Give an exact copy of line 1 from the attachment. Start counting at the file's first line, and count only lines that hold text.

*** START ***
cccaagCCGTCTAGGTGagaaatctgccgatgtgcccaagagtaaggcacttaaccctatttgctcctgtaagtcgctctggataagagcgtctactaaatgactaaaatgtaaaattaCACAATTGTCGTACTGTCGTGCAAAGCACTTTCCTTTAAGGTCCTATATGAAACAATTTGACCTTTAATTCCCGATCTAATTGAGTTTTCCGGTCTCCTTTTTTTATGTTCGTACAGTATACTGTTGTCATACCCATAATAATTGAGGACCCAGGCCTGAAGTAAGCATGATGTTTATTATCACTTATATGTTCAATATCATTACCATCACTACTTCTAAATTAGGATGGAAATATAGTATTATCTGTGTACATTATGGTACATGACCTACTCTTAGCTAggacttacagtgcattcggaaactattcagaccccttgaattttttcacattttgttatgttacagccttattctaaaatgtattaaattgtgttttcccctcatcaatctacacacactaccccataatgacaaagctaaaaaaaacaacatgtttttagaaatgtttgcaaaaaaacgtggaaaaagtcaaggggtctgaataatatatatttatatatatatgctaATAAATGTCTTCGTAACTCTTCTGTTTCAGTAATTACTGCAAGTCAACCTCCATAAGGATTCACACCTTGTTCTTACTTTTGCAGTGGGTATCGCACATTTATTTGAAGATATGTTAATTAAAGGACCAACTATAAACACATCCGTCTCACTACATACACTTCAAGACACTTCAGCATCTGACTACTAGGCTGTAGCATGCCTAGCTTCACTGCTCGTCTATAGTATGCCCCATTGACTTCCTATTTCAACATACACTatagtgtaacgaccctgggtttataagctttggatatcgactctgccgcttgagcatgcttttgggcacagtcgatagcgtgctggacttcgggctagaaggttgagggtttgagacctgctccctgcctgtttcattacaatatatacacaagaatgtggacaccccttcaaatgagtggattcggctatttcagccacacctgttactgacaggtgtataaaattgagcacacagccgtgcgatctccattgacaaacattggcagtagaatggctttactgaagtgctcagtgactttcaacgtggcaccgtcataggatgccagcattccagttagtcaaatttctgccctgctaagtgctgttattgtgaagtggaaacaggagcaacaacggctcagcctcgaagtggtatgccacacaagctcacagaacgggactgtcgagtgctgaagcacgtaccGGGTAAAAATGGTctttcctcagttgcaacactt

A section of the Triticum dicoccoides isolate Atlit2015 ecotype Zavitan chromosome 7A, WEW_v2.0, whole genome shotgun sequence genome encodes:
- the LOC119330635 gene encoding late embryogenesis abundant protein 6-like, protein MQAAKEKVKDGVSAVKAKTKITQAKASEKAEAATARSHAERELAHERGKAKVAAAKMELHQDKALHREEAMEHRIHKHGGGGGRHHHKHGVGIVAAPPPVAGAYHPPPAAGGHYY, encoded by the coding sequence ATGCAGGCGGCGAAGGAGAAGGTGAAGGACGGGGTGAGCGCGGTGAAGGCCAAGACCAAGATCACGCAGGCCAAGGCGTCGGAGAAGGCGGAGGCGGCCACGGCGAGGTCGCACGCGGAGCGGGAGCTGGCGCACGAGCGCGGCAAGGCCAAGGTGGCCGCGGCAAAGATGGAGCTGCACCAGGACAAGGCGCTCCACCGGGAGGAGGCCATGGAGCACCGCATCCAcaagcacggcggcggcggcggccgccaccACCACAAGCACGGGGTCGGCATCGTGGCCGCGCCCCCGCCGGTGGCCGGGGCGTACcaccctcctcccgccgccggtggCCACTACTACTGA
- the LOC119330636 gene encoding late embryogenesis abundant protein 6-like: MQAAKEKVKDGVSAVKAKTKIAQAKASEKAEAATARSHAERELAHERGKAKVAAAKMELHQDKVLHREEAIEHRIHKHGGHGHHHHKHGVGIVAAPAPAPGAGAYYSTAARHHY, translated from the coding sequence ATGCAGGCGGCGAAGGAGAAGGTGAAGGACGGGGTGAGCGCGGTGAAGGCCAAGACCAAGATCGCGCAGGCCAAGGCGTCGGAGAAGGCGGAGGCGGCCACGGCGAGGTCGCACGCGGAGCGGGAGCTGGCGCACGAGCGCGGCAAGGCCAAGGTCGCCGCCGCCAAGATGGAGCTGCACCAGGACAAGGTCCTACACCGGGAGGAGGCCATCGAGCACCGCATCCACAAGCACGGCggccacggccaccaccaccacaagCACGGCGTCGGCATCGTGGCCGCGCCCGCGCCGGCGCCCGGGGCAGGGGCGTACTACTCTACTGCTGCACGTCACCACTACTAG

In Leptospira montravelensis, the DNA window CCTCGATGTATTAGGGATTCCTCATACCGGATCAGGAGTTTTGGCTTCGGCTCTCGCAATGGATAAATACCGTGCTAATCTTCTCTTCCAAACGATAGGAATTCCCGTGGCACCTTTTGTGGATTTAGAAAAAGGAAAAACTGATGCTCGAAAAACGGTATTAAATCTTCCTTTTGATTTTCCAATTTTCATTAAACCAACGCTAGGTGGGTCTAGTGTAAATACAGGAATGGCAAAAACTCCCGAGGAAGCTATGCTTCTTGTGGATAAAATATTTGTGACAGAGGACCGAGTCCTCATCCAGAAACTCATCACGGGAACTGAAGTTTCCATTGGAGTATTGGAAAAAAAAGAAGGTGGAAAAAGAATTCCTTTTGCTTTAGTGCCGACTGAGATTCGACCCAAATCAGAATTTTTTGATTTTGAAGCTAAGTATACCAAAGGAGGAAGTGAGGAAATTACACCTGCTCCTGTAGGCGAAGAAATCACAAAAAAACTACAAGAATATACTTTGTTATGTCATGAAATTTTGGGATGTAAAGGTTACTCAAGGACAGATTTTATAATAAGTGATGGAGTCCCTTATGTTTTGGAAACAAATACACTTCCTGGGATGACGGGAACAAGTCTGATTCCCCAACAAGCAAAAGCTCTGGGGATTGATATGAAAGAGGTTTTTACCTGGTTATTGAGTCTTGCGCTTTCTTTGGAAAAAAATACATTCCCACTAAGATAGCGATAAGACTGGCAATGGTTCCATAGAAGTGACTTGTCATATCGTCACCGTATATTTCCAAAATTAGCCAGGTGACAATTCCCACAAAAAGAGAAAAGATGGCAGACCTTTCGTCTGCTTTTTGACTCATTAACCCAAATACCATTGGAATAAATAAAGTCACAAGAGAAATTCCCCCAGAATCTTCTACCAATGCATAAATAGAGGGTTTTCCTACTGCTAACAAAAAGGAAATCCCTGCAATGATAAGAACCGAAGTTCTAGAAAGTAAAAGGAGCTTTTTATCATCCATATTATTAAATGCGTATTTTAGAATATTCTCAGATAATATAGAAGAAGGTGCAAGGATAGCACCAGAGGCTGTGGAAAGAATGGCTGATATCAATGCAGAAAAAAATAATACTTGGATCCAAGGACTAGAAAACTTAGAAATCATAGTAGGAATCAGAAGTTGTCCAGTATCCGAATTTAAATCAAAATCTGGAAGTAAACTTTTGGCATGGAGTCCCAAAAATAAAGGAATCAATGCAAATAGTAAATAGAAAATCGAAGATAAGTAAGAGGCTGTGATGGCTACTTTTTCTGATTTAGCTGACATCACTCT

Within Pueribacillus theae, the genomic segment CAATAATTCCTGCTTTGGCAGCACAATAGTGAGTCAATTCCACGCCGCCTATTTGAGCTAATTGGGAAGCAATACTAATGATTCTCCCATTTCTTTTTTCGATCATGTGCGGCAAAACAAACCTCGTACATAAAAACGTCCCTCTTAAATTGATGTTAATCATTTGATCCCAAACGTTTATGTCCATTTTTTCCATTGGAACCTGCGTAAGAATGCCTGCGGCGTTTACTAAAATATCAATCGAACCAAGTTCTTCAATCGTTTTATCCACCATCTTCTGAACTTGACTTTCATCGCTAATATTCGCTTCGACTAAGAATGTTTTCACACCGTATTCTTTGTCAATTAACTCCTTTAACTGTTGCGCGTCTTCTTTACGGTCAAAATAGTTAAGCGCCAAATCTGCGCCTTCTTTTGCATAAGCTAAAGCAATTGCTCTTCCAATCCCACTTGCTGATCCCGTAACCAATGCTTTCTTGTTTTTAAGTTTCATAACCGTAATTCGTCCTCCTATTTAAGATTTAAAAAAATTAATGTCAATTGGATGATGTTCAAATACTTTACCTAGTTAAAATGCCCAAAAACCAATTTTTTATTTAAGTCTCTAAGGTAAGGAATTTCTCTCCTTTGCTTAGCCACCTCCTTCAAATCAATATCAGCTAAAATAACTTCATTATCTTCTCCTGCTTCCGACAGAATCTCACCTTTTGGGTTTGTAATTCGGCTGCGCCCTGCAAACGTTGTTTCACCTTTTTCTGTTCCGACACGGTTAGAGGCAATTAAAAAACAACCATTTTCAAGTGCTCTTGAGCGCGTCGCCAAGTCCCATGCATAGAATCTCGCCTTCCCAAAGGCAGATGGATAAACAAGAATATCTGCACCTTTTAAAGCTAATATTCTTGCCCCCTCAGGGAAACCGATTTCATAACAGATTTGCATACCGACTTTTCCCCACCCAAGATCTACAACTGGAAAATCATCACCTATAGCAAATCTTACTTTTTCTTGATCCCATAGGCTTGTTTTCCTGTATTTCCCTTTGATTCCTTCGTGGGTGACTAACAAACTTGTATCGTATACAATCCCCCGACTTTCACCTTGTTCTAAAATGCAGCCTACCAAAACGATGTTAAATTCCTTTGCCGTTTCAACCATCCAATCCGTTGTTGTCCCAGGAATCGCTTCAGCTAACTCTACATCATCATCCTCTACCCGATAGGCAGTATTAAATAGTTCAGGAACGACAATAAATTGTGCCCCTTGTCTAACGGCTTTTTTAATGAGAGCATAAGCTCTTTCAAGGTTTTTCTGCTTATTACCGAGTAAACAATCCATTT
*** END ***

cccaagCCGTCTAGGTGagaaatctgccgatgtgcccaagagtaaggcacttaaccctatttgctcctgtaagtcgctctggataagagcgtctactaaatgactaaaatgtaaaattaCACAATTGTCGTACTGTCGTGCAAAGCACTTTCCTTTAAGGTCCTATATGAAACAATTTGACCTTTAATTCCCGATCTAATTGAGTTTTCCGGTCTCCTTTTTTTATGTTCGTACAGTATACTGTTGTCATACCCATAATAATTGAGGACCCAGGCCTGAAGTAAGCATGATGTTTATTATCACTTATATGTTCAATATCATTACCATCACTACTTCTAAATTAGGATGGAAATATAGTATTATCTGTGTACATTATGGTACATGACCTACTCTTAGCTAggacttacagtgcattcggaaactattcagaccccttgaattttttcacattttgttatgttacagccttattctaaaatgtattaaattgtgttttcccctcatcaatctacacacactaccccataatgacaaagctaaaaaaaacaacatgtttttagaaatgtttgcaaaaaaacgtggaaaaagtcaaggggtctgaataatatatatttatatatatatgctaATAAATGTCTTCGTAACTCTTCTGTTTCAGTAATTACTGCAAGTCAACCTCCATAAGGATTCACACCTTGTTCTTACTTTTGCAGTGGGTATCGCACATTTATTTGAAGATATGTTAATTAAAGGACCAACTATAAACACATCCGTCTCACTACATACACTTCAAGACACTTCAGCATCTGACTACTAGGCTGTAGCATGCCTAGCTTCACTGCTCGTCTATAGTATGCCCCATTGACTTCCTATTTCAACATACACTatagtgtaacgaccctgggtttataagctttggatatcgactctgccgcttgagcatgcttttgggcacagtcgatagcgtgctggacttcgggctagaaggttgagggtttgagacctgctccctgcctgtttcattacaatatatacacaagaatgtggacaccccttcaaatgagtggattcggctatttcagccacacctgttactgacaggtgtataaaattgagcacacagccgtgcgatctccattgacaaacattggcagtagaatggctttactgaagtgctcagtgactttcaacgtggcaccgtcataggatgccagcattccagttagtcaaatttctgccctgctaagtgctgttattgtgaagtggaaacaggagcaacaacggctcagcctcgaagtggtatgccacacaagctcacagaacgggactgtcgagtgctgaagcacgtaccGGGTAAAAATGGTctttcctcagttgcaacactt